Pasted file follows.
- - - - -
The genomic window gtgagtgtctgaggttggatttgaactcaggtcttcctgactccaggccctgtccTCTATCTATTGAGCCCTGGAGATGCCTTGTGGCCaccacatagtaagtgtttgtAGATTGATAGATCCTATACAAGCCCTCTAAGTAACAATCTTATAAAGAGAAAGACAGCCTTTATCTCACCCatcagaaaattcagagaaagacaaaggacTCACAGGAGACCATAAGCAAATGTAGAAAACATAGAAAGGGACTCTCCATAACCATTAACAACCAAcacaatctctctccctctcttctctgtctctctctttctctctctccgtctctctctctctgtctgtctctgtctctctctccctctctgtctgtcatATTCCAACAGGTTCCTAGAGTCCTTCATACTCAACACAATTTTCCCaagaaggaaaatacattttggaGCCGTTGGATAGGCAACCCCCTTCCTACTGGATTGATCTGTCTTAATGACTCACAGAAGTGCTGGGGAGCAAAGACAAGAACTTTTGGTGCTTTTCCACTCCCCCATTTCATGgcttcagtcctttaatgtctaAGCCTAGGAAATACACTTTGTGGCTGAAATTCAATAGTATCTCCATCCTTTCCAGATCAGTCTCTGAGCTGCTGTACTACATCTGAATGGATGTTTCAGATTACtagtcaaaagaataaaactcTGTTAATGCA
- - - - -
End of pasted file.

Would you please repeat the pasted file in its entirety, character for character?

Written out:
The genomic window gtgagtgtctgaggttggatttgaactcaggtcttcctgactccaggccctgtccTCTATCTATTGAGCCCTGGAGATGCCTTGTGGCCaccacatagtaagtgtttgtAGATTGATAGATCCTATACAAGCCCTCTAAGTAACAATCTTATAAAGAGAAAGACAGCCTTTATCTCACCCatcagaaaattcagagaaagacaaaggacTCACAGGAGACCATAAGCAAATGTAGAAAACATAGAAAGGGACTCTCCATAACCATTAACAACCAAcacaatctctctccctctcttctctgtctctctctttctctctctccgtctctctctctctgtctgtctctgtctctctctccctctctgtctgtcatATTCCAACAGGTTCCTAGAGTCCTTCATACTCAACACAATTTTCCCaagaaggaaaatacattttggaGCCGTTGGATAGGCAACCCCCTTCCTACTGGATTGATCTGTCTTAATGACTCACAGAAGTGCTGGGGAGCAAAGACAAGAACTTTTGGTGCTTTTCCACTCCCCCATTTCATGgcttcagtcctttaatgtctaAGCCTAGGAAATACACTTTGTGGCTGAAATTCAATAGTATCTCCATCCTTTCCAGATCAGTCTCTGAGCTGCTGTACTACATCTGAATGGATGTTTCAGATTACtagtcaaaagaataaaactcTGTTAATGCA